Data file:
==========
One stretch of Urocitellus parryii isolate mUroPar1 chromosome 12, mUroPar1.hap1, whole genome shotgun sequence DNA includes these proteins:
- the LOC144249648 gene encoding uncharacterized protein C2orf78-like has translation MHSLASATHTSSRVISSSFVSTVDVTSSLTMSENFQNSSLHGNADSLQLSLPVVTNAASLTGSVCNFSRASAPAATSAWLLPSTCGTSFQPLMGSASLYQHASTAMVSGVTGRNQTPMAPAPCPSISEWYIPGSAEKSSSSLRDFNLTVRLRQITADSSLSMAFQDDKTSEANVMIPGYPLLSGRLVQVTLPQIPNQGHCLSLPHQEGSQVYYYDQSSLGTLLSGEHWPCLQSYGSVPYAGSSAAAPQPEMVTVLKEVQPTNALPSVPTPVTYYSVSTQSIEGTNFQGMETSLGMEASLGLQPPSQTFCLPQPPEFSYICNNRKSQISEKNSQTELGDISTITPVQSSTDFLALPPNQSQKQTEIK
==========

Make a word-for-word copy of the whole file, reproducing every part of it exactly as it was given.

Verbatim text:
One stretch of Urocitellus parryii isolate mUroPar1 chromosome 12, mUroPar1.hap1, whole genome shotgun sequence DNA includes these proteins:
- the LOC144249648 gene encoding uncharacterized protein C2orf78-like has translation MHSLASATHTSSRVISSSFVSTVDVTSSLTMSENFQNSSLHGNADSLQLSLPVVTNAASLTGSVCNFSRASAPAATSAWLLPSTCGTSFQPLMGSASLYQHASTAMVSGVTGRNQTPMAPAPCPSISEWYIPGSAEKSSSSLRDFNLTVRLRQITADSSLSMAFQDDKTSEANVMIPGYPLLSGRLVQVTLPQIPNQGHCLSLPHQEGSQVYYYDQSSLGTLLSGEHWPCLQSYGSVPYAGSSAAAPQPEMVTVLKEVQPTNALPSVPTPVTYYSVSTQSIEGTNFQGMETSLGMEASLGLQPPSQTFCLPQPPEFSYICNNRKSQISEKNSQTELGDISTITPVQSSTDFLALPPNQSQKQTEIK